Hello, my name is Random Granddaughter (you may call me “RG” for short) and I am here to present my grandparents’ three hens in this year’s County Fair “Chicken Olympics.” A few years ago, my grandparents attended a “Cat Olympics” at that year’s fair. My crazy Grandpa once asked me if my little cat Sylvie was doing what I told her to do, and I replied, “Kitty cats don’t do what you tell them to do.”

He said that showed I was very smart for a four year old girl to realize that. However, now he thinks his chickens will do what I tell them to do. That’s why I call him my “Crazy Grandpa.”

Anyway, Grandpa was not surprised when one of the cats went to sleep when it was asked to jump through a hoop.

OK, here are my grandparents’ chickens. First, I will present “Big Mama.” She lets me pick her up and pet her! She is a very smart chicken. Second she is eating lots of her very healthy well-balanced multi-grain chicken food. She is growing very big and strong and healthy.

Second I will present “Moll.” Moll is an excellent jumper. She will jump up on this table to get some oats. She thinks oats are like chicken candy.Moll has a lot of attitude. Little girl, sitting in the front row, please come up and hold out your hand to Moll. Look, she will peck you very hard! Little girl, you can stop crying now. How old are you? Four? Well, you should be a big girl now, and not cry so much just because a chicken pecked your finger. Well, maybe when you are six years old like me, you won’t be such a little crybaby.

Finally, I will present “Little Peep.” Little Peep is an introvert and does not like people looking at her. That is why she is hiding in the corner. Little Peep is also an omnivore. She especially likes meat. She is also an excellent hunter. She catches a lot of imaginary bugs. Look at her running around the stage pecking at imaginary bugs!

But I also brought her some real bugs. Perhaps some of the children in the audience would like to help me feed bugs to Little Peep. Here, hold out your hand, and I will put some “rolly pollies” in your hand. My grandpa says they’re called “sow bugs.” Now here are some ants. And here are some termites. Grandma gets very excited when she sees them around the house, so she is very happy when she sees Little Peep eating termites. And here is an earwig–Little Peep thinks they are especially good–look how she gobbles it up!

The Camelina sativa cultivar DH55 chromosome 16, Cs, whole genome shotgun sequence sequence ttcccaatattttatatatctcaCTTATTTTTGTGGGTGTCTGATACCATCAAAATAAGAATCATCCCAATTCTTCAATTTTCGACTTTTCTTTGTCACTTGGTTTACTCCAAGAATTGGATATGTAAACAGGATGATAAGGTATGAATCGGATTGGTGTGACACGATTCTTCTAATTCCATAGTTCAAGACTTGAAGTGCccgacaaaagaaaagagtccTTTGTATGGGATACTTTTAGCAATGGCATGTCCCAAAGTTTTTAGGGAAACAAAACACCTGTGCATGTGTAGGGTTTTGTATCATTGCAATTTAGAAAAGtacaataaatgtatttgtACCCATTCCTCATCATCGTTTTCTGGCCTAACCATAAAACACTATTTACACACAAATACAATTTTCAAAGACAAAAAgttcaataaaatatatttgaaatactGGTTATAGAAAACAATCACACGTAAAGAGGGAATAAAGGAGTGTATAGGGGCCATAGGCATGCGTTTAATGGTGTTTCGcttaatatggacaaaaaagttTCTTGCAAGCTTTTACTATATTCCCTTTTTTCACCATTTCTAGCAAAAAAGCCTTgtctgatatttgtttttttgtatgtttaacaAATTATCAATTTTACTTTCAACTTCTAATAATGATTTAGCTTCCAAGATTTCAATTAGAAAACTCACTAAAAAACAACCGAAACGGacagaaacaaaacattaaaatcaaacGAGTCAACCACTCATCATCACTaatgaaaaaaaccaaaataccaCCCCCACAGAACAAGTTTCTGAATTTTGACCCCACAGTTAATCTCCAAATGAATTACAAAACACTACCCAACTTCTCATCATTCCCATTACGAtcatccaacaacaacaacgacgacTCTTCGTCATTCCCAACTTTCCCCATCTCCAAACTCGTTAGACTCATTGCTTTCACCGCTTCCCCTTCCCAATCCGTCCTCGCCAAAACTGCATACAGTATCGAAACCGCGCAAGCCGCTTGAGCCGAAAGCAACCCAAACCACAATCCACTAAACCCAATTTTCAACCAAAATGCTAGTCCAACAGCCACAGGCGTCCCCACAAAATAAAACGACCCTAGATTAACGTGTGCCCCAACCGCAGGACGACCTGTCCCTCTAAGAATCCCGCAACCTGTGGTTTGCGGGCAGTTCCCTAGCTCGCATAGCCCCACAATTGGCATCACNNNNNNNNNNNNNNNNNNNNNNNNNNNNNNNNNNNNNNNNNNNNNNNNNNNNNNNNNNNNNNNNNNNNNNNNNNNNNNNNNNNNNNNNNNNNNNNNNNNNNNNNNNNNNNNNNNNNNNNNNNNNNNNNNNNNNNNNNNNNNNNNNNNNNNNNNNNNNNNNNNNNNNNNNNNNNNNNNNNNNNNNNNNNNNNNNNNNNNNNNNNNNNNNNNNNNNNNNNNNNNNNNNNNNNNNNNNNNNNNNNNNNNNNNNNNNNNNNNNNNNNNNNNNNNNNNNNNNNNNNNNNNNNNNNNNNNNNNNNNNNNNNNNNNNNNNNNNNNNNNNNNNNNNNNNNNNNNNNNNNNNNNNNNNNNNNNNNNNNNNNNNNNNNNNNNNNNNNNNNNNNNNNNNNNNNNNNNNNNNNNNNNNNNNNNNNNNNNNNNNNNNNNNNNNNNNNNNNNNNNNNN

All the chickens like clover a lot also. Because they have been such good chickens, I am going to give them a bunch of clover leaves. Grandpa says to me, “Look how the chickens eat all these different foods, RG. You should stop being so fussy about your food and try a little of everything.”

Did I mention before that I consider him my Crazy Grandpa. I have five grandmas and four grandpas, but he is the only really crazy one.

As we were getting ready to leave to see the mommies and Random Granddaughter, I noticed a distressed look on my wife’s face. When I queried her, she said, “I feel like I am going to throw up. I do not want to make anyone sick. You go. I will stay home.”

When I got to the mommies, RG was talking on the phone. Mommy (my daughter’s partner and RG’s birth mother) said, “She is talking to her dad. He is Amsterdam with his mom.”

RG has flown to Virginia and to Chicago, but not to Europe. Mommy said, “Dad keeps threatening to take her to Europe.” I am sure when that day occurs, RG will take Europe by storm as she has America.

Mama (my daughter) stayed upstairs and studied her calculus and statistics for her graduate school class. She explained what she is studying a little bit. I tried to look alert and comprehending, much as Sylvie, the mommies’ adorable cat, tries to loot alert and comprehending when we explain to her when she wants to go outside that she can’t because the raccoons and the coyotes who live in the city will eat her.

Mommy and RG and I went to the Arboretum to feed the ducks. The mommies are very nutrition conscious, so we didn’t bring stale white bread. RG had a bag of organic oats. RG threw oats at the ducks. It is hard to read the expression on a duck’s face, but I suspect the ducks’ faces said, “We would like stale white bread crumbs just as well, thank you.”